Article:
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Bus law today 9th ed ch22

BUSINESS LAW TODAY
Essentials 9th Ed.

Roger LeRoy Miller - Institute for University Studies, Arlington, Texas
Gaylord A. Jentz - University of Texas at Austin, Emeritus

Chapter

22

Promoting Competition

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1


Learning Objectives
 What is a monopoly? What is market power?






How do these concepts relate to each other?
What type of activity is prohibited by
Sections 1 and 2 of the Sherman Act?
What are the four major provisions of the
Clayton Act and what types of activities do
these provisions prohibit?
What agencies of the federal government
enforce the federal antitrust laws?
What four activities are exempt from
antitrust laws?

© 2011 Cengage Learning. All Rights Reserved. May not be copied, scanned, or duplicated, in whole or in part, except for use as permitted in
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2


Introduction

 Common law actions intended to limit
restraints on trade and regulate
economic competition.
 Embodied almost entirely in:
The Sherman Antitrust Act of 1890.
The Clayton Act of 1914.

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3


The Sherman Antitrust Act
 Section 1 and 2 contain the main
provisions of the Sherman Act.
Section 1:
• Requires two or more persons, as a person cannot
contract, combine, or conspire alone.
• Concerned with finding an agreement.

Section 2:
• Applies both to an individual person and to several
people, because it refers to every person.
• Deals with the structure of monopolies in the
marketplace.

 Jurisdictional Requirements.
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4


Section 1 of the Sherman Act
 Section 1 regulates what are called
“horizontal” and “vertical” restraints.
 Per se violations vs. the Rule of
Reason.
Per se violations are blatant and substantially
anticompetitive.
Rule of reason agreements do not
unreasonably restrain trade.

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5


Horizontal Restraints
 Horizontal restraints are agreements
among Sellers (or Buyers) that restrain
competition between rival firms
competing in the same market.
Seller Seller Seller

Buyer Buyer Buyer
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Horizontal Restraints: Price
Fixing
 An agreement between competing
firms in the market to set an
established price for the goods or
services they offer.
 Price fixing is a per se violation of the
Act.

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7


Horizontal Restraints: Group
Boycotts
 Agreement between two or more sellers
to refuse to deal with a particular person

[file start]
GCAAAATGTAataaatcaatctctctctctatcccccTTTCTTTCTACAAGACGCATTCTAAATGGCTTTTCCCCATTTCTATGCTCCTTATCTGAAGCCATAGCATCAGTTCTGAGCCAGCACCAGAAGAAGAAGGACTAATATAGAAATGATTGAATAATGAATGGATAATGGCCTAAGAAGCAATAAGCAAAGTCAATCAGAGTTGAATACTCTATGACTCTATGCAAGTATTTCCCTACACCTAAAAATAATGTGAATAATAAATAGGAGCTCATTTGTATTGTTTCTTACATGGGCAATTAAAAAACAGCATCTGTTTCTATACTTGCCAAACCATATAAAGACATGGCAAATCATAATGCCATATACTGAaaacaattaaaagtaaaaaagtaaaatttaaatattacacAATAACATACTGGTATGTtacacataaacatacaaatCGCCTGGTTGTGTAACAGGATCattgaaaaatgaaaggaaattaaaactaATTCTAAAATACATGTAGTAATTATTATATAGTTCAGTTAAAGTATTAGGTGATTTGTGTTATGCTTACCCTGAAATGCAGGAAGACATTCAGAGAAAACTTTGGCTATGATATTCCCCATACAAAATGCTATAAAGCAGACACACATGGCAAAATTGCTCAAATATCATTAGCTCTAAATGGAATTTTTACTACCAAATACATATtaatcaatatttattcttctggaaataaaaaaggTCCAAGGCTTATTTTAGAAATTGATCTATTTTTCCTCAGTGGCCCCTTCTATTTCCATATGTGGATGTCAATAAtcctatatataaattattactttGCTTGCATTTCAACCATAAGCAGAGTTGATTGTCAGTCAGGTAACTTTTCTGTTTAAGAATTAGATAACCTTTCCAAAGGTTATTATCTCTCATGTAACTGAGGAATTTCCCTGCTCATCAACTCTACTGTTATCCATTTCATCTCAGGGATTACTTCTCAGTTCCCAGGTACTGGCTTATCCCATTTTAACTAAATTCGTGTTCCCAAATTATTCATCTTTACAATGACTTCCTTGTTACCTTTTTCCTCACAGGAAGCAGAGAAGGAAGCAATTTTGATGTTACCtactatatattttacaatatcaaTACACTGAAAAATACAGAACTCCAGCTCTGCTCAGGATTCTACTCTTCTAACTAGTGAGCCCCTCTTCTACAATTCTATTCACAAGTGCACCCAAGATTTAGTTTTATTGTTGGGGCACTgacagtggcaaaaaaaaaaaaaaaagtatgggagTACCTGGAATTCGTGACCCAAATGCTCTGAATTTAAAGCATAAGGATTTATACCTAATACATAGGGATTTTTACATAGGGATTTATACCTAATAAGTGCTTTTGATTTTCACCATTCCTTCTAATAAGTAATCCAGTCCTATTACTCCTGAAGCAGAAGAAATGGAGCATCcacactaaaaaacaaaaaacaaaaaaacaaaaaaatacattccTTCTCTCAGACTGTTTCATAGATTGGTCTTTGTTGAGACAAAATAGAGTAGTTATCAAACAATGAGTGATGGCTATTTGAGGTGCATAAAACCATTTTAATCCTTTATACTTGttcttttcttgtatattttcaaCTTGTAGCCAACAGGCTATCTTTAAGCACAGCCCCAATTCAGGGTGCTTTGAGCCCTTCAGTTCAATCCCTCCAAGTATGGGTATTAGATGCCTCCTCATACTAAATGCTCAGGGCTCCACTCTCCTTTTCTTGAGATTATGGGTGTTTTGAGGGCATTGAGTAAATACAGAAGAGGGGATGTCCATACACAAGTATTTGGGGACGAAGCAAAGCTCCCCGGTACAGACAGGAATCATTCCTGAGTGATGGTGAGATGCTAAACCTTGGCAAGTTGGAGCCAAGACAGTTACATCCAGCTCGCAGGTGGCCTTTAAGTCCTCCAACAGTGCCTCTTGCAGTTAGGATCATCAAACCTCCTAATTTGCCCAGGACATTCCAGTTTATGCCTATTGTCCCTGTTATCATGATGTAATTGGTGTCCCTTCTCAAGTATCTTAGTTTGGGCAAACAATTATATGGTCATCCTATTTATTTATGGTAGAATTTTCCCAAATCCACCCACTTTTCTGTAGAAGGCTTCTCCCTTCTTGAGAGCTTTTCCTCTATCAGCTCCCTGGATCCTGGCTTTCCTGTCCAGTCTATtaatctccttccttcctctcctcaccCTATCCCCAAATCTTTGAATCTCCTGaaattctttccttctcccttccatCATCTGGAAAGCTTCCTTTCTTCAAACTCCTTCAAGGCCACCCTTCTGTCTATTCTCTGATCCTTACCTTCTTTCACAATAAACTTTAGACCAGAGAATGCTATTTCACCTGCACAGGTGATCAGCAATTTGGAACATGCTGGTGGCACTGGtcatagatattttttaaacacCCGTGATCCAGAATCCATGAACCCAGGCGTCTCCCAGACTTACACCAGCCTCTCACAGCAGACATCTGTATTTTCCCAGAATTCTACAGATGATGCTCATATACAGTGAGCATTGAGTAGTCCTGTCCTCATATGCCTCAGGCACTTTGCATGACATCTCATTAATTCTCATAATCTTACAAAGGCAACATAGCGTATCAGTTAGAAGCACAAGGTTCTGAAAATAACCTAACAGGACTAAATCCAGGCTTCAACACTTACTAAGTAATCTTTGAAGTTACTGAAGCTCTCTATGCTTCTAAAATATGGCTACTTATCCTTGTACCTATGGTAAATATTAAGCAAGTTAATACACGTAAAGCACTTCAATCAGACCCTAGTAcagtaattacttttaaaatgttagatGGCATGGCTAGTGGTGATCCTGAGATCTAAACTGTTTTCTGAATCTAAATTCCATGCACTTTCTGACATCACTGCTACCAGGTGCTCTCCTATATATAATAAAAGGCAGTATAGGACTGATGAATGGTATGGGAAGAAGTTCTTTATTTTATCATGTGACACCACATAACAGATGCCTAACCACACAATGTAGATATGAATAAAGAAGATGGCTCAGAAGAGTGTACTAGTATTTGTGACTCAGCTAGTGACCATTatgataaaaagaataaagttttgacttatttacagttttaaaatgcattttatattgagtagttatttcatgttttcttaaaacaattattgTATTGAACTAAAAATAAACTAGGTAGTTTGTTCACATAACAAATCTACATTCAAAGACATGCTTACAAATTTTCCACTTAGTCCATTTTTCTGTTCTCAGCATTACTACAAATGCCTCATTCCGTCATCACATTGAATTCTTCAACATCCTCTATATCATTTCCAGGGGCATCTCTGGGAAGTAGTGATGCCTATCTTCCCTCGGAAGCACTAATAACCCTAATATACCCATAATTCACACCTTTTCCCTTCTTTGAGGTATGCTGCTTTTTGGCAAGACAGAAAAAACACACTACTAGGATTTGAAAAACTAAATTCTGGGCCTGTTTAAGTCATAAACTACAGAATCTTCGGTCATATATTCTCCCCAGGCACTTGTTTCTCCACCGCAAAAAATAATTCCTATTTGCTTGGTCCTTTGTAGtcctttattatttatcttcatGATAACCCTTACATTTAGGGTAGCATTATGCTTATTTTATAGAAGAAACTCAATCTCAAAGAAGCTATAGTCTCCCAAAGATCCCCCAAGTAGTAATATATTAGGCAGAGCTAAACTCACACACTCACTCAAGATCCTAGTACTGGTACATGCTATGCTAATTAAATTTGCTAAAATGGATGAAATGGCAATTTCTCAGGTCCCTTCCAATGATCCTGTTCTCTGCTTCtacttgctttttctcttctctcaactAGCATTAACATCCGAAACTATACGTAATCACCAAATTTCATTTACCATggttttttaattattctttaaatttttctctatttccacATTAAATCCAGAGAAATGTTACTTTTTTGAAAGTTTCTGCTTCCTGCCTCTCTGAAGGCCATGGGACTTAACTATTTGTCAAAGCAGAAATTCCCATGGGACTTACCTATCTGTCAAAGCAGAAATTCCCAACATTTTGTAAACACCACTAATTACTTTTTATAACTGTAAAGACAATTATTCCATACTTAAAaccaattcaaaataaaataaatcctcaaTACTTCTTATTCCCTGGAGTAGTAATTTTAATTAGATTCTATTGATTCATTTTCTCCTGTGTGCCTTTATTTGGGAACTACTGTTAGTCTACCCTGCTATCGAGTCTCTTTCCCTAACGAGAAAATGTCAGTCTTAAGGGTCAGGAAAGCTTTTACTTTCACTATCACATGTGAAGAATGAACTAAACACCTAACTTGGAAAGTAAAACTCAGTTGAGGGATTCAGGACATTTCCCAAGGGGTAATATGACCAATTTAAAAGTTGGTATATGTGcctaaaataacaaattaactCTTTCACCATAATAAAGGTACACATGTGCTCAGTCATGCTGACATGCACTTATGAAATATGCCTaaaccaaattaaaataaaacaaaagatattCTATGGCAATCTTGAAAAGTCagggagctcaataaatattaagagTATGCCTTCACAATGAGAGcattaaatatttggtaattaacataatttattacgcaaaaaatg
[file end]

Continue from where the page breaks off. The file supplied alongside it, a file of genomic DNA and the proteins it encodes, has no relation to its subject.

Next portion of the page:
or firm.
 Group boycotts are per se violations of
the Act.

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8


Horizontal Restraints:
Horizontal Market Division
 Occurs when competitors in the same
market agree that each will have
exclusive rights to operate in a
particular geographic area.
 Horizontal market divisions are per se
violations of the Act.

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9


Horizontal Restraints:
Trade Associations
 Industry specific organizations created to

provide for the exchange of information,
representation of the business interests before
governmental bodies, advertising campaigns,
and setting of regulatory standards to govern
their industry or profession.
 Rule of reason is applied to determine if a
violation of the Act has occurred.
 Concentrated Industry: small firms control
large percentage of market sales.

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10


Vertical Restraints
Vertical restraints are
per se anticompetitive
agreements imposed
by Sellers upon Buyers
Buyer
(or vice versa) that may
include affiliates in the
Buyer
entire supply chain of
production.

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Seller
Buyer


Vertical Restraints
 Agreements between firms at different
levels of the manufacturing and
distribution process.
 Vertical restraints may restrain
competition among firms that occupy the
same level in chain.
 Vertical restraints that significantly affect
competition may be per se violations.
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12


Vertical Restraints: Territorial
or Customer Restrictions
 Imposed by manufacturers on the
sellers of the products, to insulate
dealers from direct competition with
each other.
 Territorial and customer restrictions
are judged under the rule of reason.

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13


Vertical Restraints: Resale Price
Maintenance Agreements
 An agreements between a manufacturer and a




distributor or retailer in which the
manufacturer specifies the retail price at
which retailers must sell products furnished